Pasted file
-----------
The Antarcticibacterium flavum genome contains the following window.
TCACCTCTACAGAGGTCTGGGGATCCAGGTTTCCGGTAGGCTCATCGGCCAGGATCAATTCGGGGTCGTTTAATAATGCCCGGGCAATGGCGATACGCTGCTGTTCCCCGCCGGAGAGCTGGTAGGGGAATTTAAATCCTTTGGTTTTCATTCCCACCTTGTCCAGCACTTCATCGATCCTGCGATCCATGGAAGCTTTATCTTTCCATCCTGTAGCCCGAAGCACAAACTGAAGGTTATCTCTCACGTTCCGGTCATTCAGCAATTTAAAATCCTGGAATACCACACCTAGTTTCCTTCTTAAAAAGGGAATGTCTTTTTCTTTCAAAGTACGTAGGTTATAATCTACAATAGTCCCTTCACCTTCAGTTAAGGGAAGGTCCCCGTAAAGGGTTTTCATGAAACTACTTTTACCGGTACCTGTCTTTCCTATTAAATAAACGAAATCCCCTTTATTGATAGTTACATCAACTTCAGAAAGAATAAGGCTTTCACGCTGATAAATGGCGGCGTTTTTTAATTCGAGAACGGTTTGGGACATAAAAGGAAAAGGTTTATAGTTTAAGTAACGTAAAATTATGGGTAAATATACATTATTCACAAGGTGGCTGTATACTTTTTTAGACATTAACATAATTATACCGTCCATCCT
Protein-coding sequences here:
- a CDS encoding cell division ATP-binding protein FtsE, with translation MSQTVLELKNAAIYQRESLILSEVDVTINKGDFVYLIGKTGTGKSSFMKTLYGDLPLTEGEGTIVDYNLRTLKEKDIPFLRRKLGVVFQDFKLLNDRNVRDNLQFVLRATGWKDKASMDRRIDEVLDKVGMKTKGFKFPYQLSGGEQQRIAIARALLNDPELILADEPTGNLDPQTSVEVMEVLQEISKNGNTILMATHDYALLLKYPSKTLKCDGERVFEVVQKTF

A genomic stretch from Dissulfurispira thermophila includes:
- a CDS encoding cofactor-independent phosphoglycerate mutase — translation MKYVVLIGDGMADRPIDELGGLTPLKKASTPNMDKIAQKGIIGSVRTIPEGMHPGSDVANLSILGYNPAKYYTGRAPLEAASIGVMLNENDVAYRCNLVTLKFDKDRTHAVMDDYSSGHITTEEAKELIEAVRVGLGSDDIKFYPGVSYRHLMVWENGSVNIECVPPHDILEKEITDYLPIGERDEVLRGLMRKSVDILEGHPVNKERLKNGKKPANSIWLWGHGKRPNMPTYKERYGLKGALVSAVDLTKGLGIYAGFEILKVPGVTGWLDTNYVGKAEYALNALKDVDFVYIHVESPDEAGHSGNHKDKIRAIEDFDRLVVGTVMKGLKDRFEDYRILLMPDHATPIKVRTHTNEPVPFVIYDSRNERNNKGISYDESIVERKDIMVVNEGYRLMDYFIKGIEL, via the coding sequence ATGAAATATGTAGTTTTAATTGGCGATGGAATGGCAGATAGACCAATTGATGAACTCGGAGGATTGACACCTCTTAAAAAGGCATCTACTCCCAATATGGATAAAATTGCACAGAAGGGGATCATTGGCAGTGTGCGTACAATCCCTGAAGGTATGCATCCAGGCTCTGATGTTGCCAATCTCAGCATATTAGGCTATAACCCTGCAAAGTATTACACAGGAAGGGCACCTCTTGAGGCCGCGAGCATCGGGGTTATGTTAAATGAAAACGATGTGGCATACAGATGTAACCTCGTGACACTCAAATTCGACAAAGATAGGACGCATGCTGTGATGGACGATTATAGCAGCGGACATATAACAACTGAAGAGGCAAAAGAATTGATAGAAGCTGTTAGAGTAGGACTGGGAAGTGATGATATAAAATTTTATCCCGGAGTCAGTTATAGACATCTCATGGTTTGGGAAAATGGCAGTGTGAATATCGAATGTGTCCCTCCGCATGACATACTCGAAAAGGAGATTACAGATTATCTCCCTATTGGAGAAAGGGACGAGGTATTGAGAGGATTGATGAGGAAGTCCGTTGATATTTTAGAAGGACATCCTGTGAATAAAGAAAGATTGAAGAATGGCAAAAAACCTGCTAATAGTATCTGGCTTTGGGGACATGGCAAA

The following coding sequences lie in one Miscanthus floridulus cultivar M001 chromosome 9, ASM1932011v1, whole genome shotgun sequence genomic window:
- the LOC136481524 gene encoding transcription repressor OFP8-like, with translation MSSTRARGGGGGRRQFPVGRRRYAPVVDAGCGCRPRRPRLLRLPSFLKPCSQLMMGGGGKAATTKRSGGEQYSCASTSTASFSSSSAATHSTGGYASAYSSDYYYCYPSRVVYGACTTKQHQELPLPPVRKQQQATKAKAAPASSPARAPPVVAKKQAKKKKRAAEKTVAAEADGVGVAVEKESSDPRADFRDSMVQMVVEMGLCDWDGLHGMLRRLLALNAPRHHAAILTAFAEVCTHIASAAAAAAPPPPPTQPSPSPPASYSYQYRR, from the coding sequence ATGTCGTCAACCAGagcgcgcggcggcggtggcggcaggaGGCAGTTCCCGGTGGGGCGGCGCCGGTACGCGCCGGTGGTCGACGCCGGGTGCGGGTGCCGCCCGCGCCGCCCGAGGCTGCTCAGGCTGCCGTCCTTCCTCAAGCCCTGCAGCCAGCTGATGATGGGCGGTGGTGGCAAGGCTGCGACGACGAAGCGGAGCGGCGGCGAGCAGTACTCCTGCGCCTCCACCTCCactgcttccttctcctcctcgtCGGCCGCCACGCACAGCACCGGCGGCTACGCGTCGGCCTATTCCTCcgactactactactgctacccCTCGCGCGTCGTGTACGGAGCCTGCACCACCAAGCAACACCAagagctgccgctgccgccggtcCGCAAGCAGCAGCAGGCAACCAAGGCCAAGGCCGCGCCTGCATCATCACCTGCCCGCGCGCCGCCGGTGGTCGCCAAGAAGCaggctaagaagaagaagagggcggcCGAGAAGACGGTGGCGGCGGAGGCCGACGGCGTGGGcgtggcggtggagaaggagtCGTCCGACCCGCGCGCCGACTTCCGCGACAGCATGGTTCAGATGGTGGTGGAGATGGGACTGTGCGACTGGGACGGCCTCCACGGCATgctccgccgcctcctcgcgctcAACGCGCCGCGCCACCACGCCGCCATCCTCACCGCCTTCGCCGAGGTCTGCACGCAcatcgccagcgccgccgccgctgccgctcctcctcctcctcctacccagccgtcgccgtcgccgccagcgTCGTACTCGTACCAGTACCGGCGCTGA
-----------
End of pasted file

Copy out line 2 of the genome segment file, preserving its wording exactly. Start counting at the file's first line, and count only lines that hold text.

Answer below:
TCACCTCTACAGAGGTCTGGGGATCCAGGTTTCCGGTAGGCTCATCGGCCAGGATCAATTCGGGGTCGTTTAATAATGCCCGGGCAATGGCGATACGCTGCTGTTCCCCGCCGGAGAGCTGGTAGGGGAATTTAAATCCTTTGGTTTTCATTCCCACCTTGTCCAGCACTTCATCGATCCTGCGATCCATGGAAGCTTTATCTTTCCATCCTGTAGCCCGAAGCACAAACTGAAGGTTATCTCTCACGTTCCGGTCATTCAGCAATTTAAAATCCTGGAATACCACACCTAGTTTCCTTCTTAAAAAGGGAATGTCTTTTTCTTTCAAAGTACGTAGGTTATAATCTACAATAGTCCCTTCACCTTCAGTTAAGGGAAGGTCCCCGTAAAGGGTTTTCATGAAACTACTTTTACCGGTACCTGTCTTTCCTATTAAATAAACGAAATCCCCTTTATTGATAGTTACATCAACTTCAGAAAGAATAAGGCTTTCACGCTGATAAATGGCGGCGTTTTTTAATTCGAGAACGGTTTGGGACATAAAAGGAAAAGGTTTATAGTTTAAGTAACGTAAAATTATGGGTAAATATACATTATTCACAAGGTGGCTGTATACTTTTTTAGACATTAACATAATTATACCGTCCATCCT